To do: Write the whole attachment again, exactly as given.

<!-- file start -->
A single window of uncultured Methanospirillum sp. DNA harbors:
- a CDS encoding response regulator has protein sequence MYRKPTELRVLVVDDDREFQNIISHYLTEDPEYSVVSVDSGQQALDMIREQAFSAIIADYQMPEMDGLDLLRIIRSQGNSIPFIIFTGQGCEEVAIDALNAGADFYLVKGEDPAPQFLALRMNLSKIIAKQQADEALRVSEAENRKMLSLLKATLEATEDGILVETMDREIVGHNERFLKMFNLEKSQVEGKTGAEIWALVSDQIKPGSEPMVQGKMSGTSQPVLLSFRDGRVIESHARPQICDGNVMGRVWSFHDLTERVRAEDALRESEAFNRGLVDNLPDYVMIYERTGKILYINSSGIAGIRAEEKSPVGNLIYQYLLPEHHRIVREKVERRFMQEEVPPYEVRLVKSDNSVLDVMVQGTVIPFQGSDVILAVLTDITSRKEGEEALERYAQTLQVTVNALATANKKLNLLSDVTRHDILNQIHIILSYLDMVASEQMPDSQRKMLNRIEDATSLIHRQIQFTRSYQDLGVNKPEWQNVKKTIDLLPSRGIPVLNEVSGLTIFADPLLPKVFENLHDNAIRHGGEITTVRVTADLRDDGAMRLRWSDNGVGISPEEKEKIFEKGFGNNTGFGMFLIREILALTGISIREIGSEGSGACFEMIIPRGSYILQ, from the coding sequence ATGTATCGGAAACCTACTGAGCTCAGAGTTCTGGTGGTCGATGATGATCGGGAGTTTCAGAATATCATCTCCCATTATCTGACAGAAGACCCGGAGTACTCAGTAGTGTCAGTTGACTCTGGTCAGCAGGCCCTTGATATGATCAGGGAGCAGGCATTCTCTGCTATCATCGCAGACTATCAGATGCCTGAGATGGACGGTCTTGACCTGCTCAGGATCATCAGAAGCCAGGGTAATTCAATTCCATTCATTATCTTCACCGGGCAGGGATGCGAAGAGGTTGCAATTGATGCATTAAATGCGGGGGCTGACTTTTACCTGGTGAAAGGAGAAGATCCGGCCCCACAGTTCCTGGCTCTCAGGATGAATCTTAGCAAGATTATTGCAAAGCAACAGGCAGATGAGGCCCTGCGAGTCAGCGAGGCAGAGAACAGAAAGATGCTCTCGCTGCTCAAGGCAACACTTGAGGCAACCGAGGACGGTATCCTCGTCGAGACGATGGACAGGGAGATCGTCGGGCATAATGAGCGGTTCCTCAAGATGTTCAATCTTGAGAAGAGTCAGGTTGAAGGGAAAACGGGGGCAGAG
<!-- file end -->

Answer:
A single window of uncultured Methanospirillum sp. DNA harbors:
- a CDS encoding response regulator has protein sequence MYRKPTELRVLVVDDDREFQNIISHYLTEDPEYSVVSVDSGQQALDMIREQAFSAIIADYQMPEMDGLDLLRIIRSQGNSIPFIIFTGQGCEEVAIDALNAGADFYLVKGEDPAPQFLALRMNLSKIIAKQQADEALRVSEAENRKMLSLLKATLEATEDGILVETMDREIVGHNERFLKMFNLEKSQVEGKTGAEIWALVSDQIKPGSEPMVQGKMSGTSQPVLLSFRDGRVIESHARPQICDGNVMGRVWSFHDLTERVRAEDALRESEAFNRGLVDNLPDYVMIYERTGKILYINSSGIAGIRAEEKSPVGNLIYQYLLPEHHRIVREKVERRFMQEEVPPYEVRLVKSDNSVLDVMVQGTVIPFQGSDVILAVLTDITSRKEGEEALERYAQTLQVTVNALATANKKLNLLSDVTRHDILNQIHIILSYLDMVASEQMPDSQRKMLNRIEDATSLIHRQIQFTRSYQDLGVNKPEWQNVKKTIDLLPSRGIPVLNEVSGLTIFADPLLPKVFENLHDNAIRHGGEITTVRVTADLRDDGAMRLRWSDNGVGISPEEKEKIFEKGFGNNTGFGMFLIREILALTGISIREIGSEGSGACFEMIIPRGSYILQ, from the coding sequence ATGTATCGGAAACCTACTGAGCTCAGAGTTCTGGTGGTCGATGATGATCGGGAGTTTCAGAATATCATCTCCCATTATCTGACAGAAGACCCGGAGTACTCAGTAGTGTCAGTTGACTCTGGTCAGCAGGCCCTTGATATGATCAGGGAGCAGGCATTCTCTGCTATCATCGCAGACTATCAGATGCCTGAGATGGACGGTCTTGACCTGCTCAGGATCATCAGAAGCCAGGGTAATTCAATTCCATTCATTATCTTCACCGGGCAGGGATGCGAAGAGGTTGCAATTGATGCATTAAATGCGGGGGCTGACTTTTACCTGGTGAAAGGAGAAGATCCGGCCCCACAGTTCCTGGCTCTCAGGATGAATCTTAGCAAGATTATTGCAAAGCAACAGGCAGATGAGGCCCTGCGAGTCAGCGAGGCAGAGAACAGAAAGATGCTCTCGCTGCTCAAGGCAACACTTGAGGCAACCGAGGACGGTATCCTCGTCGAGACGATGGACAGGGAGATCGTCGGGCATAATGAGCGGTTCCTCAAGATGTTCAATCTTGAGAAGAGTCAGGTTGAAGGGAAAACGGGGGCAGAG